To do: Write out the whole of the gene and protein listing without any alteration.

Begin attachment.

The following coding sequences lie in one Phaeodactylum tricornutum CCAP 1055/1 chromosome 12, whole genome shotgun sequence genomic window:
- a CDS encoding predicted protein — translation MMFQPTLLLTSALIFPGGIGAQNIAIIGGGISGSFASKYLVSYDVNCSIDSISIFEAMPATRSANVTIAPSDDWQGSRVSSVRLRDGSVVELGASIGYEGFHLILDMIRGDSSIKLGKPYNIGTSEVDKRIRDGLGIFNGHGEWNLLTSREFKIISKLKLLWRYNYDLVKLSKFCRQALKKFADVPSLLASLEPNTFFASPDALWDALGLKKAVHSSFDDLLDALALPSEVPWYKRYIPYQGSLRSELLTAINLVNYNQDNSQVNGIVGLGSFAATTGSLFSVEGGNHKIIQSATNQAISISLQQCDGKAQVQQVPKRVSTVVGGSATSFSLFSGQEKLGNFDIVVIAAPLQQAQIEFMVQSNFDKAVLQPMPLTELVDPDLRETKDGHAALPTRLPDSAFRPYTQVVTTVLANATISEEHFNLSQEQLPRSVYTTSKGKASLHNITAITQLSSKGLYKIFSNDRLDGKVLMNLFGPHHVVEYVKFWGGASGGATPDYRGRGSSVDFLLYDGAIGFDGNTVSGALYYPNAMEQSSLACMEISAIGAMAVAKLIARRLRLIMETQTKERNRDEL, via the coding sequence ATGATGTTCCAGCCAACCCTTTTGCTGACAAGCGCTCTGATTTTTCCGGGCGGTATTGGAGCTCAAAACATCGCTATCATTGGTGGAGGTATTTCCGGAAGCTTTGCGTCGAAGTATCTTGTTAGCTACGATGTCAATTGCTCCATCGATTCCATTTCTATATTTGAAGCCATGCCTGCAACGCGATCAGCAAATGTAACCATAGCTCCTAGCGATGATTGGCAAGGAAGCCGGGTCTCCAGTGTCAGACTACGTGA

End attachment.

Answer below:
The following coding sequences lie in one Phaeodactylum tricornutum CCAP 1055/1 chromosome 12, whole genome shotgun sequence genomic window:
- a CDS encoding predicted protein — translation MMFQPTLLLTSALIFPGGIGAQNIAIIGGGISGSFASKYLVSYDVNCSIDSISIFEAMPATRSANVTIAPSDDWQGSRVSSVRLRDGSVVELGASIGYEGFHLILDMIRGDSSIKLGKPYNIGTSEVDKRIRDGLGIFNGHGEWNLLTSREFKIISKLKLLWRYNYDLVKLSKFCRQALKKFADVPSLLASLEPNTFFASPDALWDALGLKKAVHSSFDDLLDALALPSEVPWYKRYIPYQGSLRSELLTAINLVNYNQDNSQVNGIVGLGSFAATTGSLFSVEGGNHKIIQSATNQAISISLQQCDGKAQVQQVPKRVSTVVGGSATSFSLFSGQEKLGNFDIVVIAAPLQQAQIEFMVQSNFDKAVLQPMPLTELVDPDLRETKDGHAALPTRLPDSAFRPYTQVVTTVLANATISEEHFNLSQEQLPRSVYTTSKGKASLHNITAITQLSSKGLYKIFSNDRLDGKVLMNLFGPHHVVEYVKFWGGASGGATPDYRGRGSSVDFLLYDGAIGFDGNTVSGALYYPNAMEQSSLACMEISAIGAMAVAKLIARRLRLIMETQTKERNRDEL, via the coding sequence ATGATGTTCCAGCCAACCCTTTTGCTGACAAGCGCTCTGATTTTTCCGGGCGGTATTGGAGCTCAAAACATCGCTATCATTGGTGGAGGTATTTCCGGAAGCTTTGCGTCGAAGTATCTTGTTAGCTACGATGTCAATTGCTCCATCGATTCCATTTCTATATTTGAAGCCATGCCTGCAACGCGATCAGCAAATGTAACCATAGCTCCTAGCGATGATTGGCAAGGAAGCCGGGTCTCCAGTGTCAGACTACGTGA